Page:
Our local Ogden papers cover Trump's tariffs
This year, President Trump has put a number of tariffs into place. Our local "newspapers" have, from time to time, printed AP reports which include both sides of the debate. On the editorial page, I could not find any editorials about Trump's actions. I did find one Mike Myer column, "Tariffs on Steel Overdue,"from last March that whole-heartedly supported Trump's tariffs on imported steel and aluminum:
Now Trump wants to help and, bless him, his heart is in the right place. It’s been a long time since a president behaved as if he actually cared about steelworkers and coal miners.
Beyond the obvious trade wars this sort of action triggers, the problem (it seems to me) is that we seldom know all of the consequences. For example, from a Washington Post analysis earlier this month:
One factor for the projected loss is that there are 5.1 million jobs in manufacturing industries that stand to be hurt by higher steel and aluminum prices, according to a Brookings Institution analysis of Emsi data. That compares to 313,000 jobs in the industries that make the metals and will benefit from higher prices.
In any case, Myer clearly supports Trump's tariff on steel and aluminum. But what does Ogden think about other tariffs?
Here's a tariff that local readers have not read about in our local papers
One of Trump's earliest tariffs has already had and will have a direct impact on Ogden Newspapers. As an AP story last April explained:
Newspaper publishers across the U.S. already strapped by years of declining revenue say they’re dealing with an existential threat: Recently imposed tariffs on Canadian newsprint driving up their business costs.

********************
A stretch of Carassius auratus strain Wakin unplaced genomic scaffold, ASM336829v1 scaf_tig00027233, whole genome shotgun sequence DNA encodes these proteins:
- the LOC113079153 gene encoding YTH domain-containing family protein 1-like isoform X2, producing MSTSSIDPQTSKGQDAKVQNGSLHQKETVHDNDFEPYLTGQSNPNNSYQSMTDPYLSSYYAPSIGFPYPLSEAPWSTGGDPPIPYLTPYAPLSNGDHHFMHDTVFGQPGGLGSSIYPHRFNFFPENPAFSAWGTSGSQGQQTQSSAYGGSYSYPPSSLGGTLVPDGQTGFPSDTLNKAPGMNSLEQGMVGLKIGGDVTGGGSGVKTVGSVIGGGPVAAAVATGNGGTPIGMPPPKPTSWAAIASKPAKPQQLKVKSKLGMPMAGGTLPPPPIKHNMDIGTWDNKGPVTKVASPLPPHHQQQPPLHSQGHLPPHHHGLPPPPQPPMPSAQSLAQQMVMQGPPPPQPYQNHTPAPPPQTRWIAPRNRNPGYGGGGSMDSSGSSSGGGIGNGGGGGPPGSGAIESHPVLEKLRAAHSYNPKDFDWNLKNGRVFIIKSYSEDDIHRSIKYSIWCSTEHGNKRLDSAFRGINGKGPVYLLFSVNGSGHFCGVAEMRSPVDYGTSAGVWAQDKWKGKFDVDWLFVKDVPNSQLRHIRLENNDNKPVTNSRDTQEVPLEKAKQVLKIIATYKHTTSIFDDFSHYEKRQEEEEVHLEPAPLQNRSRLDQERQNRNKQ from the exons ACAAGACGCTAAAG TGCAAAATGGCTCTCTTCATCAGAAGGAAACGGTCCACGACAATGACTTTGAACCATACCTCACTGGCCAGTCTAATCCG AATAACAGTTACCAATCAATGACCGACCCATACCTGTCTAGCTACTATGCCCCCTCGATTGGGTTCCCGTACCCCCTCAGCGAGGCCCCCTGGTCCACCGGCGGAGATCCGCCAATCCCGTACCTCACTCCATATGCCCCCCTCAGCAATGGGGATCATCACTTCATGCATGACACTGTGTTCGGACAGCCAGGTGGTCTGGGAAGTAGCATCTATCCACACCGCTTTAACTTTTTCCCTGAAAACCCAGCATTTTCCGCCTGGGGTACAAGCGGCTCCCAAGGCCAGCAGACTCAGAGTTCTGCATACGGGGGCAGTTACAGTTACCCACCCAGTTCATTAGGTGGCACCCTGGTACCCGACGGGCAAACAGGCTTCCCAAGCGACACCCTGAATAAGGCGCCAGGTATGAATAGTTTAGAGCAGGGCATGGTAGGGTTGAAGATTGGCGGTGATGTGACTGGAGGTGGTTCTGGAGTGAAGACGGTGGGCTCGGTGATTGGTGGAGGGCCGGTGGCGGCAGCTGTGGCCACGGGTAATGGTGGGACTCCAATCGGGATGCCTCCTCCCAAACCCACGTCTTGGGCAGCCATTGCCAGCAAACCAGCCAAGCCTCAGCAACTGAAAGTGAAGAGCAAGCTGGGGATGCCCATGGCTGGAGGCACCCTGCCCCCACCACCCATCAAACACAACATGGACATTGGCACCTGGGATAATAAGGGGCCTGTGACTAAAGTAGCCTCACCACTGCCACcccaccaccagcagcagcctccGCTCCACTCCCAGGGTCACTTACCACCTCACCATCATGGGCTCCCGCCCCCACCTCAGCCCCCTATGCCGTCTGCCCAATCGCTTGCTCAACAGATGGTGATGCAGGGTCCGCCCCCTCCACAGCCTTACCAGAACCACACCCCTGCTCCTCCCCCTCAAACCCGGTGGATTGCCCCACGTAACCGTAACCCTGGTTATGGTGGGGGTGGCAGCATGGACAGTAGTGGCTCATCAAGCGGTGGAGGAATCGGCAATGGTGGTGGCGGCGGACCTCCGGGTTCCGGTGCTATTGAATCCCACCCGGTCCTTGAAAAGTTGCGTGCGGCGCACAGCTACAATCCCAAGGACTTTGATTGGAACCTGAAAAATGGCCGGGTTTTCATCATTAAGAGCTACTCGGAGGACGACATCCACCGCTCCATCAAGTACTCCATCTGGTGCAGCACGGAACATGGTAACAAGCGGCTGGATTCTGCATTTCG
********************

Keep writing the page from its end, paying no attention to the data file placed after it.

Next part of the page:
The Washington Post elaborated last month:
The newspapers, like the staff, are leaner than they were a decade ago, with fewer reporters to write about crime, the school board and youth sports and to craft obituaries for their aging readership.
And now they're facing a new and unexpected threat: President Donald Trump's confrontational trade policies.
Last year, in one of the Trump administration's first actions on trade, the U.S. government imposed tariffs on Canadian lumber. A few months later, it added tariffs on Canadian uncoated groundwood paper.
The result has been a jump in the cost of newsprint, the second-biggest operating expense after salaries for most newspapers. Rogers and fellow news executives across the country are now bracing for price increases that could exceed 30 percent, forcing tough budget decisions and potentially driving some community papers out of business.
Why haven't we read about this? I'm not sure -- perhaps Ogden would then have to criticize a Trump policy?
Who will save Ogden from more damage to their bottom line?
Who else? From the press release section of Representative David McKinley's congressional webpage:
McKinley Testifies Against Tariffs on Newsprint During U.S. International Trade Commission Hearing
Congressman David B. McKinley, P.E., (WV-1) testified before the United States International Trade Commission this morning on the unintended consequences of the new tariffs on newsprint imported from Canada.
And the congressman has been busy at his word processor supporting the cause. Last Monday, McKinley wrote an op-ed on the subject for The Hill:
Tariffs on imports of Canadian newsprint strike another blow to America’s struggling newspapers
And from the article:
In West Virginia, the Ogden Newspaper chain is seeing its costs increase exponentially, leading them to consider cutting days and laying off employees.
(Does that mean that they'll have less than zero employees working on Saturday?)
Not totally off the topic -- is McKinley running unopposed this November?
The last time Democratic candidate Kendra Fershee was mentioned in a Wheeling paper was on May 16. Has she dropped out?
Note -- I'm not in favor of the newsprint tariff. I also have problems with selective tariffs that exist to win political favor with a particular group. (That probably rules out most tariffs.) I would think that the locals will eventually weigh-in on this matter although an indictment of Trump's trade policy will likely not be included. Ogden papers clearly need to (but probably won't) look at its blind allegiance to all-things-Trump. However, I'm sure its support of McKinley will not waver.